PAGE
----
Green jobs identify milllennials as the first generation that leaves mother earth as renewable for the next generation as it was for them. This means totally different utility and infrastructure investment models from toise of the carbon and waste has no cost era. Unfortunately while these new models were discussed in privitisation work at The Economist and by eg Peter Drucker, this is not the model of privatisation that the big 5 accountants nor american/nobel professors redesigned meaning of privitisation around.
While it is well understood that the asia rising model was built on rural keynesiansinsm (ie full employment last mile community services) this is certainly not what the west chatted about after 2008's subprime. Instead you had the absurd notion that there might not be enough workk for millennails and 3 day weeks might be an answer. This is absurd to anyone who keeps their eyes open - I have never seen more work needed at the community level from that which we elders have bequeathed to the younger half of the world of the 2020s. In other words we need community finacning daos; we need to turn crypto economics into satoshi reality (blockchain one of the greatest knowledge-transparency innovations of all time)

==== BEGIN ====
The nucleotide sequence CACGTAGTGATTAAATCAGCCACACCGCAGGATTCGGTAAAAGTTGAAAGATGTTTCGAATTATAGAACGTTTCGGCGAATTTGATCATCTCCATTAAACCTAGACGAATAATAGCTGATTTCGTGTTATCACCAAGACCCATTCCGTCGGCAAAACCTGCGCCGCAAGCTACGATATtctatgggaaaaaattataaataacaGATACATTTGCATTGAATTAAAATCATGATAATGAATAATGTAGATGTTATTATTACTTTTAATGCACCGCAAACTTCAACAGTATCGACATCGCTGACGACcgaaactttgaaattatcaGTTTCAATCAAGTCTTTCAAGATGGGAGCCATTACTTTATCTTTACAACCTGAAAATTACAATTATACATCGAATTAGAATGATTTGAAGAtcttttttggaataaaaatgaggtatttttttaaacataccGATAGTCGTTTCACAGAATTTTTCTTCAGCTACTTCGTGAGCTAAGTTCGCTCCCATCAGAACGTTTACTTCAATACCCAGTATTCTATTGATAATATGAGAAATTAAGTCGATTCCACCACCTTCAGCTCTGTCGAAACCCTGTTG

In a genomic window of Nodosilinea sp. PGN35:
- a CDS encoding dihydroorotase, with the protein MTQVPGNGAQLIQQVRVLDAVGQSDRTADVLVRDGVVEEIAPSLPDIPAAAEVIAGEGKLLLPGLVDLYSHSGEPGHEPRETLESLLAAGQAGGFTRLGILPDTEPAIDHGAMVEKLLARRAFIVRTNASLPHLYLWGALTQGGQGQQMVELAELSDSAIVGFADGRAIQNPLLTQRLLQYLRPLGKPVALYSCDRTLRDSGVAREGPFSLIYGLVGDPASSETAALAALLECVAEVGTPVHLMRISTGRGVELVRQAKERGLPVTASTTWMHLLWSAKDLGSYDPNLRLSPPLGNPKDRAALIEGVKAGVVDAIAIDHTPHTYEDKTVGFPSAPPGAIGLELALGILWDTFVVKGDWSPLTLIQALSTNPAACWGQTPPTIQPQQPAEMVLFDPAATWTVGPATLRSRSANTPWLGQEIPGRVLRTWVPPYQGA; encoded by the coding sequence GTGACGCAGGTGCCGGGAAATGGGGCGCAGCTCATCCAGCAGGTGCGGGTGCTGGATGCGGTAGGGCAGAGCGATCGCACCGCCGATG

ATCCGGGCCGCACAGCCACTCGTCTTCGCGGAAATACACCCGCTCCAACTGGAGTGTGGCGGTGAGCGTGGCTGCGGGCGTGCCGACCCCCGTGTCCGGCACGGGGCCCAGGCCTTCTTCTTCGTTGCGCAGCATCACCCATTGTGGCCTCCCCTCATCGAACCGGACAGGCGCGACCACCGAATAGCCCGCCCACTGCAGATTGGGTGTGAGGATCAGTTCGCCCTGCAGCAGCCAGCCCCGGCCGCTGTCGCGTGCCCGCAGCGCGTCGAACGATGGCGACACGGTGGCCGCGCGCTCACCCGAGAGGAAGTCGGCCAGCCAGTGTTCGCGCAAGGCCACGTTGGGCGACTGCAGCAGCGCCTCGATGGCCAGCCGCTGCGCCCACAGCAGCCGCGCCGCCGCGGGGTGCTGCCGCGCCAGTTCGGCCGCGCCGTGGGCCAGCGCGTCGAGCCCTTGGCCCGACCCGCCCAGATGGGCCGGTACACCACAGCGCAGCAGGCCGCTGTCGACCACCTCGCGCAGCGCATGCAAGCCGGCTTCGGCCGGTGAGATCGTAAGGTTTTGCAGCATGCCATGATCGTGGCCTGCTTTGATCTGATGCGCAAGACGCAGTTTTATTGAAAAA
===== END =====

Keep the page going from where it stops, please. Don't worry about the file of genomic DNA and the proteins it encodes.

Then by tech for good von neumann meant celebrarting 100 times more etch per decade focused on way above zero-sum models- eg wjen life critical knowhow is netwo0rked that multiplies value in use and across borders unlike consuming up things or additive modellng of GNPs. (and zero sum currencies - see Economist 1972 "next 40 years" where it is clarified why zero sum currency rankings agencies need to be extinguished.
the 3 billion new jobs opportunities interact - eg you could redraw ouyr diagram in venn form - and argue that peace is where all 3 of the new job domains interconnect
there are also geonomic crises - the world's compasses are not equal- eg only 10% of people live south of teh equator and suez and panama canals have relegated their importance to shippin'gs worldwide trading routes (80% of world trade is shipped wherever physical things are involved either in end product or supply chain) ; though education is potentially a wonderful digital trade -it doesnt depend on shipping infrastructure but what Un2.0 calls digital cooperation's global connectivity first studied by switzerland's ITU 1865!
3 biggest failures to prep for the future